Keep Reading

I Am Not My Child’s Death

In: Cancer, Child Loss, Faith, Grief
I Am Not My Child's Death www.herviewfromhome.com

We are NOT what has happened to us or what this world says we are. That is not what defines us. While we are grieving parents, that is not what our whole story has to be about. Although, at times, we feel that our story is over. We ask, how do we go on and live full lives without our sweet Sophie with us? I’m still not 100 percent sure I know the answer to that. BUT the Lord says I am beloved. I am redeemed and accepted. I am holy and chosen. I am righteous and complete. I am...

Keep Reading

The Hardest Moments After Losing a Child

In: Child Loss, Grief, Motherhood
The Hardest Moments After Losing a Child www.herviewfromhome.com

Within the first three months following the death of my newborn daughter, I participated in one baby shower, attended two first birthday parties, had multiple infants in and around my home, and watched not one, not two, but five of my closest friends take happy, healthy babies home from the hospital. And in the midst of my own life-altering experience, I purchased, wrapped, and mailed a gift to every one of those new babies, because they deserved one. In the days and months after my daughter died, I didn’t run away or hide from babies at all. And this seemed...

Keep Reading

6 Commitments I Made to Myself After Child Loss

In: Child Loss, Grief, Kids, Motherhood
6 Commitments I Made to Myself After Child Loss www.herviewfromhome.com

Following the death of our infant daughter, I found myself facing an opportunity to activate the immense power of personal choice. Time and time again. Hour after hour, day after day. It felt as if every moment that passed provided me with a choice: to let the grief consume me, or not. In the midst of the most emotionally complex experience of my life, my ability to survive felt as simple as that. Will grief consume me, or not? Once I began believing that Olivia had lived out her life’s plan completely—that she had come, she had loved, she had...

Keep Reading

To the Moms and Dads Who Suffer Loss: You Are Not Alone

In: Child Loss, Grief, Infertility, Motherhood
To the Moms and Dads Who Suffer Loss: You Are Not Alone www.herviewfromhome.com

You are walking the hardest path anyone will ever walk—living this life without your children. Your losses have come in many shapes and sizes. You’ve lost tiny heartbeats early in the womb. You’ve screamed and sobbed through labor to deliver a silent but perfect little bundle. You’ve held a fragile infant for hours, days, weeks, or months, only to give him back to Heaven. You’ve watched your little one grow into a curious toddler and then held her a final time as disease or an accident took her away. You’ve lived a full childhood with your baby and even watched...

Keep Reading

A Letter to My Mama, From Your Baby in Heaven

In: Child Loss, Faith, Grief, Miscarriage
A Letter to My Mama, From Your Baby in Heaven www.herviewfromhome.com

Dear Mama, I know you miss me and wish you could watch me grow up. But instead, you sit in that rocking chair, tears streaming down your face, arms wrapped around the blanket that was supposed to be mine. I see you crying, Mama, wishing you could hold me. Wishing you could look into my eyes. Wishing you could hear me cry or call you “Mama”. I want you to know Jesus rocks me to sleep every night and while He does it, He tells me all about you. I know tulips are your favorite flower and that every spring...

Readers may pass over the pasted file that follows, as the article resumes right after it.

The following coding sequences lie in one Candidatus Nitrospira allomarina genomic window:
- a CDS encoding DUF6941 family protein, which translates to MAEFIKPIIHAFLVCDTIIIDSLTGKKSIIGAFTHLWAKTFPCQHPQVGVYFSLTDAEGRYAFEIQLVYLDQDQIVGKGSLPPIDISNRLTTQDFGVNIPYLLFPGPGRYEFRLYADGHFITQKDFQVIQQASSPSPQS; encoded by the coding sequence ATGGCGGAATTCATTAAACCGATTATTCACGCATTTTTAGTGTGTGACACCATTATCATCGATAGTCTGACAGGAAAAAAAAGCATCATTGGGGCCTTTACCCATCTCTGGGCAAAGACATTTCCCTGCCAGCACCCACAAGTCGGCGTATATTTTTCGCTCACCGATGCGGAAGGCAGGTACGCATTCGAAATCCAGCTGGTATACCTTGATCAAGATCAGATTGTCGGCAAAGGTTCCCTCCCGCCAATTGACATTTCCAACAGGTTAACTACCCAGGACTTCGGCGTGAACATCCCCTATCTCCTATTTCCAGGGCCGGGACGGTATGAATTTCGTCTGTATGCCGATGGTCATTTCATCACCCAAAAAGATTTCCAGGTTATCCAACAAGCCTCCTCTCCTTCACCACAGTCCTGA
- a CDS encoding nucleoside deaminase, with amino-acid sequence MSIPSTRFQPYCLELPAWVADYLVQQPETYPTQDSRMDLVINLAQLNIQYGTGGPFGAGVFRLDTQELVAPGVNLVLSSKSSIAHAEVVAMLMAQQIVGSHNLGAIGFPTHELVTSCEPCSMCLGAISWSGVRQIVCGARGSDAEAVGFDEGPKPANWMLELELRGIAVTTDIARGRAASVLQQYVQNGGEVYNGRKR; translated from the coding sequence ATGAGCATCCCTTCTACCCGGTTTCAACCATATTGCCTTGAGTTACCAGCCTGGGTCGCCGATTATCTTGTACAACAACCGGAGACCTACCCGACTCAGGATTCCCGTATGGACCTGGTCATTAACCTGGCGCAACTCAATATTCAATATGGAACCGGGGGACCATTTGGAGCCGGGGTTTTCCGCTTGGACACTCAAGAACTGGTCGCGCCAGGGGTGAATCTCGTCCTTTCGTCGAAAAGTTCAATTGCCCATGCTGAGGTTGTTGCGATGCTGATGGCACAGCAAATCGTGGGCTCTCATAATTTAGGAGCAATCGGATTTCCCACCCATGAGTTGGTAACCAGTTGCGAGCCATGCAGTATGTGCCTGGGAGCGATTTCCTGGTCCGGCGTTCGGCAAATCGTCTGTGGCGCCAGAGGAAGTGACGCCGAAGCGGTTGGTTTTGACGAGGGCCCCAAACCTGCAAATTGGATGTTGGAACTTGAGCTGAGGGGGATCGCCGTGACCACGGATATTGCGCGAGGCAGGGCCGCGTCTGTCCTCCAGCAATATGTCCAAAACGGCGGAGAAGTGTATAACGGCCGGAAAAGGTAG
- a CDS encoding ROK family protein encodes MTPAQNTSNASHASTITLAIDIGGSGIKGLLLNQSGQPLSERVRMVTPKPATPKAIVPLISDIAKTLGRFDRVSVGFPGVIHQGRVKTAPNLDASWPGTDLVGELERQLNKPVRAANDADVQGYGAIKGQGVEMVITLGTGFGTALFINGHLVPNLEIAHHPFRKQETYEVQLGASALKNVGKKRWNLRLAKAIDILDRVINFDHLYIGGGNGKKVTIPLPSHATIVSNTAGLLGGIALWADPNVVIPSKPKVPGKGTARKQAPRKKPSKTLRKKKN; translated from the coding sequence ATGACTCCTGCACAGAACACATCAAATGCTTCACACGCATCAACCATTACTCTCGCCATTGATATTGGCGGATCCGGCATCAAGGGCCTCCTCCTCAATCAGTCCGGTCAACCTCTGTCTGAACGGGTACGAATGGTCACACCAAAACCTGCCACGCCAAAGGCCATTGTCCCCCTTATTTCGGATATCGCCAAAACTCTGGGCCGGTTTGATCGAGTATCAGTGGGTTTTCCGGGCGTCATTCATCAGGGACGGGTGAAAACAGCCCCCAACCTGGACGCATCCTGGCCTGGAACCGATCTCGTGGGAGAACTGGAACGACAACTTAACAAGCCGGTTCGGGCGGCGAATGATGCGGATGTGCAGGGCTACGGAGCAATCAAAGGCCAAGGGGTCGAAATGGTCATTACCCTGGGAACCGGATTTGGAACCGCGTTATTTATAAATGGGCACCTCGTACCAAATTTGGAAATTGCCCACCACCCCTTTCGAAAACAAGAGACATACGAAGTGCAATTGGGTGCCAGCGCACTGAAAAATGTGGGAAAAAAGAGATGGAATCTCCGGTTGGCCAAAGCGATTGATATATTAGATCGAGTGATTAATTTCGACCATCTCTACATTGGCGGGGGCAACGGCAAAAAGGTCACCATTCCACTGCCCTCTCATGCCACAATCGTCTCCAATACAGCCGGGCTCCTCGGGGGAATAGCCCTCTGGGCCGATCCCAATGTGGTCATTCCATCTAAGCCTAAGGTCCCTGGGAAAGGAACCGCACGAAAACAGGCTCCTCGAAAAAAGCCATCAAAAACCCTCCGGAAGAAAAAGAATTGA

Keep Reading

God Actually Does Give Us More Than We Can Handle

In: Child Loss, Faith, Grief
God Actually Does Give Us More Than We Can Handle www.herviewfromhome.com

I used to be someone who said, “God doesn’t give you more than you can handle.” That was before I had faced any hardships in my life. I didn’t know who God truly is. When people are going through something hard and decide to share it, it makes people uncomfortable. It’s hard to watch others who are hurting, and it’s hard not knowing how to help when it’s someone you love. “God doesn’t give us more than we can handle” is a very well-meaning encouragement that I know is meant in love. I’ve said it before! But it’s not really...

Keep Reading

Why I Got a Tattoo With My Teenage Daughters

In: Child Loss, Grown Children, Motherhood, Teen
Why I Got a Tattoo With My Teenage Daughters www.herviewfromhome.com

“We should get a tattoo, Mom.” I laughed. I knew it was just my younger daughter, Sarah’s way of getting herself a tattoo—to go along with her nose ring, and six ear piercings. She didn’t really want me to get one. Did she? “Truth!” My oldest, more conservative daughter, Elle, chimed in. “We should all go.” What? Home from college just five minutes, maybe she was bored. I heard tattoos really hurt and she hates pain, like I do. I glared at my two daughters, now 17 and 19. They can read my mind. I knew it! There was something...

Keep Reading

I’m Not Sure How Long I’ll Need an Antidepressant to Feel Normal…and That’s OK

In: Cancer, Child Loss, Grief, Mental Health
I'm Not Sure How Long I'll Need an Antidepressant to Feel Normal...and That's OK www.herviewfromhome.com

I tried to wean off of Zoloft and couldn’t. And that’s OK. I had never really been aware of the world of antidepressants. My life has been relatively uneventful—with the normal ups and downs that most of us go through. I knew people on medication for depression but never understood. How can you be THAT sad that you can’t just be positive and make the best of your circumstances? How can someone be THAT unhappy ALL the time to need medication? I didn’t get it. I felt bad for people going through it. Then my 2-year-old was diagnosed with Stage...

Keep Reading

To the Young Warriors Fighting Cancer, You Are Superheroes

In: Cancer, Child, Child Loss, Health
To the Young Warriors Fighting Cancer, You Are Superheroes www.herviewfromhome.com

Most people never get to meet their heroes. I have, in fact—I have met many heroes. These heroes didn’t set out for greatness; they fell victim to a terrible disease and faced it with courage, might and bravery like I have never seen before. And when we talk about this type of battle, there is no such thing as losing. whether the battle ended in death, life, or debility, each of these heroes defeated. My heroes are the innocent children who battle cancer. I high-fived, hugged, wept over, laughed and played with my heroes for 10 years as a nurse. And you better believe I...

Keep Reading

5 Secrets to the

BEST Summer Ever!

FREE EMAIL BONUS

Creating simple summer memories

with your kids that will  last a lifetime